Classical electrodynamics

A.Y. 2020/2021
Overall hours
Learning objectives
Starting from Maxwell's equations, advanced knowledge of electromagnetism and special relativity is provided. The generation and propagation of electromagnetic waves in vacuum and in dielectric media, the covariant formalism of the electromagnetic field and the emission of radiation from accelerated charges are studied.
Expected learning outcomes
At the end of the course the student will acquire the following skills:

1. will be able to describe the phenomenology of dispersion and absorption of radiation in a linear medium;

2. will be able to describe the phenomenology of radiation emission by distributions of accelerated charges;

3. will be able to describe the relativistic dynamics of charged particles in electromagnetic fields;

4. will be able to tackle specific electrodynamic problems in different fields of physics (accelerators, particle physics, astrophysics) concerning the relativistic dynamics of charged particles and radiation emission;

5. will be able to follow field theory courses in a profitable way using the acquired knowledge of relativistic electrodynamics.
Course syllabus and organization


Lesson period
First semester
Synchronous remote lessons, using the Zoom platform. Notices, lesson recordings and additional material on the Ariel website.
Course syllabus
1) Maxwell equations, conservation laws, electromagnetic waves.

Maxwell equations. Scalar potential and vector potential. Gauge transformations; Lorenz and Coulomb gauge. Green functions for the wave equation. Retarded solutions for fields. Poynting theorem and conservation of energy, momentum and angular momentum for a system of charged particles and electromagnetic fields. Poynting theorem for harmonic fields; field definition of impedance. Electromagnetic waves. Plane waves in lossless and and in conductive/dissipative media. Brief notes on the optical properties of metamaterials. Reflection and refraction at a plane surface between two media. Total internal reflection. Dispersive characteristics of dielectrics, conductors and plasmas. Simplified model of wave propagation in the ionosphere. Group speed and spreading of a pulse in a dispersive medium. Causality in the relationship between D and E; Kramers-Kronig relations. Propagation in waveguides: TEM, TE and TM modes. Fields and radiation of a localized oscillating source: electric dipole, magnetic dipole and electric quadrupole. Thomson and Rayleigh diffusion.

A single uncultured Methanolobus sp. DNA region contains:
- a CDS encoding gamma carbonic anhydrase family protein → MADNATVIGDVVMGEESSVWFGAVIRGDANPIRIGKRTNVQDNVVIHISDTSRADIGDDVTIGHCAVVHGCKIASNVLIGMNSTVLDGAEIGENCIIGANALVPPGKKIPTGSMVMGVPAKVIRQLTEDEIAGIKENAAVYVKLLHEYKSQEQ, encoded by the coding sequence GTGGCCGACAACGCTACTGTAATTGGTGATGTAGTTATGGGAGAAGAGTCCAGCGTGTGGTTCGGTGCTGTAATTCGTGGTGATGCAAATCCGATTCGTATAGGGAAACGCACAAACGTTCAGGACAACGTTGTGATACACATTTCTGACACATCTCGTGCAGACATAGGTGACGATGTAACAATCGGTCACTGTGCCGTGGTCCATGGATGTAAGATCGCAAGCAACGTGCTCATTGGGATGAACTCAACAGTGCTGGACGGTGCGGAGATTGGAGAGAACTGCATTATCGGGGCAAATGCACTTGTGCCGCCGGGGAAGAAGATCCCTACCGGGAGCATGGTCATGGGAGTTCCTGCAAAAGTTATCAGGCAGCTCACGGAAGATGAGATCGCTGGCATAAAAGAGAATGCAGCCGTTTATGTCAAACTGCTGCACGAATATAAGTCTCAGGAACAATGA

2) The theory of special relativity, dynamics of relativistic particles and electromagnetic fields.

Lorentz transformations and basic kinematics of special relativity. Mathematical properties of space-time. Covariance of electrodynamics. Transformation of electromagnetic fields. Lagrangian and Hamiltonian of a particle in external electromagnetic fields. Quadratic invariants of the electromagnetic field. The fields generated by a charge in uniform straight motion. Motion of a charged particle in static and uniform electric and magnetic fields. Lagrangian of the electromagnetic field. Energy-moment tensor of the electromagnetic field and conservation laws in covariant form.

3) Emission of radiation from charged particles in accelerated motion

Liénard-Wiechert potentials and fields of a point charge. Total power radiated by an accelerated charge. Angular and frequency distribution of the radiation emitted by an accelerated charge. Energy loss by radiation in linear and circular accelerators.
Prerequisites for admission
Knowledge of the concepts and methods introduced in the Bachelor's Degree in Physics, in particular relating to Classical Mechanics, Electromagnetism and Mathematical Analysis.
Teaching methods